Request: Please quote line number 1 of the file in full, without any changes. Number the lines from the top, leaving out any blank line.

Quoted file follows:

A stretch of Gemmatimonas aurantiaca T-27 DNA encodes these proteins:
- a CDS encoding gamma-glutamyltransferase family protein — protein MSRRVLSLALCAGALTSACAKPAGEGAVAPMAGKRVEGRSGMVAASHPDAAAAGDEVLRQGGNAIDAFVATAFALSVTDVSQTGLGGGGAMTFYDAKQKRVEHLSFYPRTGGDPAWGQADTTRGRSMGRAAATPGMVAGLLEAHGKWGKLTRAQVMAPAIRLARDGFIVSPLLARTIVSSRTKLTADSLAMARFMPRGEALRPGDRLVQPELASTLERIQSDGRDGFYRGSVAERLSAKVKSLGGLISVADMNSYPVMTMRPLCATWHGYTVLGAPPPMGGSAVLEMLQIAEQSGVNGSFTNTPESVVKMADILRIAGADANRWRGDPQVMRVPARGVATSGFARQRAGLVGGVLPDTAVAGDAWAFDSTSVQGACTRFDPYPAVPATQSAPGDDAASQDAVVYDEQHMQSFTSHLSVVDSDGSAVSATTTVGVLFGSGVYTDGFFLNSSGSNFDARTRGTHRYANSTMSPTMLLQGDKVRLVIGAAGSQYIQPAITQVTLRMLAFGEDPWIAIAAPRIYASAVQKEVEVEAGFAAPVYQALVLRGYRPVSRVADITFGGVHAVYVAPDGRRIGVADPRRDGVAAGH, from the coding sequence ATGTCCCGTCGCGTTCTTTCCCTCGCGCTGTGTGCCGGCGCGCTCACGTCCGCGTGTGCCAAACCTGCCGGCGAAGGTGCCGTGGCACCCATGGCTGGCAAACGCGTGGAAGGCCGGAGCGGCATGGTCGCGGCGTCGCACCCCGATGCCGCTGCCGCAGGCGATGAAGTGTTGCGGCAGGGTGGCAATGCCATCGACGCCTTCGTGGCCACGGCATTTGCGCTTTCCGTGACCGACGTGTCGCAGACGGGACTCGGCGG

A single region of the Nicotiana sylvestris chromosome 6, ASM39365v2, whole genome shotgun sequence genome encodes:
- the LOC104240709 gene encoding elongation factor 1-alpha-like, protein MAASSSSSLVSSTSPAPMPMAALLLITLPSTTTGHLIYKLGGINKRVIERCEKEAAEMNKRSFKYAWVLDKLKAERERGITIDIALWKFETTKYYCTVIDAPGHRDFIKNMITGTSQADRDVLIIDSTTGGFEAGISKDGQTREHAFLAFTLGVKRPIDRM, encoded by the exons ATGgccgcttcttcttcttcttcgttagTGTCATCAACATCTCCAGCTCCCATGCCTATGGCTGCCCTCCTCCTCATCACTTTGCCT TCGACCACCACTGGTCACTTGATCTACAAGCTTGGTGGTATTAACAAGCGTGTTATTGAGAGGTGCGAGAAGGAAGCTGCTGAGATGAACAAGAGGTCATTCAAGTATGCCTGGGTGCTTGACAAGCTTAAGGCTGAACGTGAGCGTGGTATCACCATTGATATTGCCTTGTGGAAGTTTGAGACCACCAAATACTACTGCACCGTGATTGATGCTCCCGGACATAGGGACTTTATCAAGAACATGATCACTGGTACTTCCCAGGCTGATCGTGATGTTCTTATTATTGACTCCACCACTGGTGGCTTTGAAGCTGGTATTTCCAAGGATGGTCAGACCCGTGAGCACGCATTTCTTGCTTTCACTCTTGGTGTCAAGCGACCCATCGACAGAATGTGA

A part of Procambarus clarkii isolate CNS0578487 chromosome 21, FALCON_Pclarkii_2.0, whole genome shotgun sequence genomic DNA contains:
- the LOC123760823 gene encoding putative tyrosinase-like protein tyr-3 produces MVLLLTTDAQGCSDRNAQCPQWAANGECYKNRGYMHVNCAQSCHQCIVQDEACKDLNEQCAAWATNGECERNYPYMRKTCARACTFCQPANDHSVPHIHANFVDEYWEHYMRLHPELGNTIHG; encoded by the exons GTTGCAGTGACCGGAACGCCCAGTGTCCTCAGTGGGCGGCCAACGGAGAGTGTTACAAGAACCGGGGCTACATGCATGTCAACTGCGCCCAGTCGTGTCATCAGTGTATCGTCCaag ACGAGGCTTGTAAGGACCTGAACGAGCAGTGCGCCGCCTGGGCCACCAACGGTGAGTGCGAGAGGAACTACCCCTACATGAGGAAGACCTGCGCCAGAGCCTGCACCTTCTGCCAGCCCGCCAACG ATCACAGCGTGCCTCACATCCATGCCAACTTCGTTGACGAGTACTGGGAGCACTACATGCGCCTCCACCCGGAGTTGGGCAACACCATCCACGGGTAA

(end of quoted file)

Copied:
A stretch of Gemmatimonas aurantiaca T-27 DNA encodes these proteins: